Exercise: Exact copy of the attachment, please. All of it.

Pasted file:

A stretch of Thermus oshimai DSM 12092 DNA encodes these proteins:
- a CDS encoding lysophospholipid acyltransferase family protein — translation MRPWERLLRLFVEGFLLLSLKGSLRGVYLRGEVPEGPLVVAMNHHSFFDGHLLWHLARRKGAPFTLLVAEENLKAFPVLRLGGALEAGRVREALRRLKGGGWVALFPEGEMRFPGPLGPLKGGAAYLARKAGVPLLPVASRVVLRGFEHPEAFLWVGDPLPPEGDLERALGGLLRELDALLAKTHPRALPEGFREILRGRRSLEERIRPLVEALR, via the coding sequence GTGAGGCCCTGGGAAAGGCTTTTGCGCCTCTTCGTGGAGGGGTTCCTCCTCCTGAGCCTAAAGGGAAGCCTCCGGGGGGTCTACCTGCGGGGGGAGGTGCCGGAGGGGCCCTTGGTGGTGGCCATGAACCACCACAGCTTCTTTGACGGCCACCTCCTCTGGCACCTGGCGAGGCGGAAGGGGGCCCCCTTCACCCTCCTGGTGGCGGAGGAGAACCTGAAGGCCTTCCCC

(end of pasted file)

A stretch of Thermus oshimai DSM 12092 DNA encodes these proteins:
- a CDS encoding lysophospholipid acyltransferase family protein — translation MRPWERLLRLFVEGFLLLSLKGSLRGVYLRGEVPEGPLVVAMNHHSFFDGHLLWHLARRKGAPFTLLVAEENLKAFPVLRLGGALEAGRVREALRRLKGGGWVALFPEGEMRFPGPLGPLKGGAAYLARKAGVPLLPVASRVVLRGFEHPEAFLWVGDPLPPEGDLERALGGLLRELDALLAKTHPRALPEGFREILRGRRSLEERIRPLVEALR, via the coding sequence GTGAGGCCCTGGGAAAGGCTTTTGCGCCTCTTCGTGGAGGGGTTCCTCCTCCTGAGCCTAAAGGGAAGCCTCCGGGGGGTCTACCTGCGGGGGGAGGTGCCGGAGGGGCCCTTGGTGGTGGCCATGAACCACCACAGCTTCTTTGACGGCCACCTCCTCTGGCACCTGGCGAGGCGGAAGGGGGCCCCCTTCACCCTCCTGGTGGCGGAGGAGAACCTGAAGGCCTTCCCC